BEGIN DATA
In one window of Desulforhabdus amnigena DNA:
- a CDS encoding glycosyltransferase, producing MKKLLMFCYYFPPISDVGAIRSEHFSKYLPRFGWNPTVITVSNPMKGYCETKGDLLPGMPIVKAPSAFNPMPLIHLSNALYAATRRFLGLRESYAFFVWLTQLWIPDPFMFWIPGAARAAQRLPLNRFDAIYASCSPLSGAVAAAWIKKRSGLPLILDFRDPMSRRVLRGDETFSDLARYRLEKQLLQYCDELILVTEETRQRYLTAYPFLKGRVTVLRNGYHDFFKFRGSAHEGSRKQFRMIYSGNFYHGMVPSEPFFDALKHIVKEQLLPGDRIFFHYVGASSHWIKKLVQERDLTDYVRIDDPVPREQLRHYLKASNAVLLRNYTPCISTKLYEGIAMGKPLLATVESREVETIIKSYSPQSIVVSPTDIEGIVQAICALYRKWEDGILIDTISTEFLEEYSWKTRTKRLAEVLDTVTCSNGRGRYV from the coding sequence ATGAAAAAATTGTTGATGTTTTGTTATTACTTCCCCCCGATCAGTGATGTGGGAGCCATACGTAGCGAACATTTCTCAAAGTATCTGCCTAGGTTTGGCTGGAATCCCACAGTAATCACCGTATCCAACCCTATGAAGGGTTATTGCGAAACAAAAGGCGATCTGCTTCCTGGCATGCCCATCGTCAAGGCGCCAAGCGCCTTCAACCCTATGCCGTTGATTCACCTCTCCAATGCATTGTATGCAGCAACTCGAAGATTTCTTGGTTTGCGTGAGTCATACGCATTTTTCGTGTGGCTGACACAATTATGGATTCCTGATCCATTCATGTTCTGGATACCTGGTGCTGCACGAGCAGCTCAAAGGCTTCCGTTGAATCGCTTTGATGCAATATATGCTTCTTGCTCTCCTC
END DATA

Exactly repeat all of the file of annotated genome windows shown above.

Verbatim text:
In one window of Desulforhabdus amnigena DNA:
- a CDS encoding glycosyltransferase, producing MKKLLMFCYYFPPISDVGAIRSEHFSKYLPRFGWNPTVITVSNPMKGYCETKGDLLPGMPIVKAPSAFNPMPLIHLSNALYAATRRFLGLRESYAFFVWLTQLWIPDPFMFWIPGAARAAQRLPLNRFDAIYASCSPLSGAVAAAWIKKRSGLPLILDFRDPMSRRVLRGDETFSDLARYRLEKQLLQYCDELILVTEETRQRYLTAYPFLKGRVTVLRNGYHDFFKFRGSAHEGSRKQFRMIYSGNFYHGMVPSEPFFDALKHIVKEQLLPGDRIFFHYVGASSHWIKKLVQERDLTDYVRIDDPVPREQLRHYLKASNAVLLRNYTPCISTKLYEGIAMGKPLLATVESREVETIIKSYSPQSIVVSPTDIEGIVQAICALYRKWEDGILIDTISTEFLEEYSWKTRTKRLAEVLDTVTCSNGRGRYV from the coding sequence ATGAAAAAATTGTTGATGTTTTGTTATTACTTCCCCCCGATCAGTGATGTGGGAGCCATACGTAGCGAACATTTCTCAAAGTATCTGCCTAGGTTTGGCTGGAATCCCACAGTAATCACCGTATCCAACCCTATGAAGGGTTATTGCGAAACAAAAGGCGATCTGCTTCCTGGCATGCCCATCGTCAAGGCGCCAAGCGCCTTCAACCCTATGCCGTTGATTCACCTCTCCAATGCATTGTATGCAGCAACTCGAAGATTTCTTGGTTTGCGTGAGTCATACGCATTTTTCGTGTGGCTGACACAATTATGGATTCCTGATCCATTCATGTTCTGGATACCTGGTGCTGCACGAGCAGCTCAAAGGCTTCCGTTGAATCGCTTTGATGCAATATATGCTTCTTGCTCTCCTC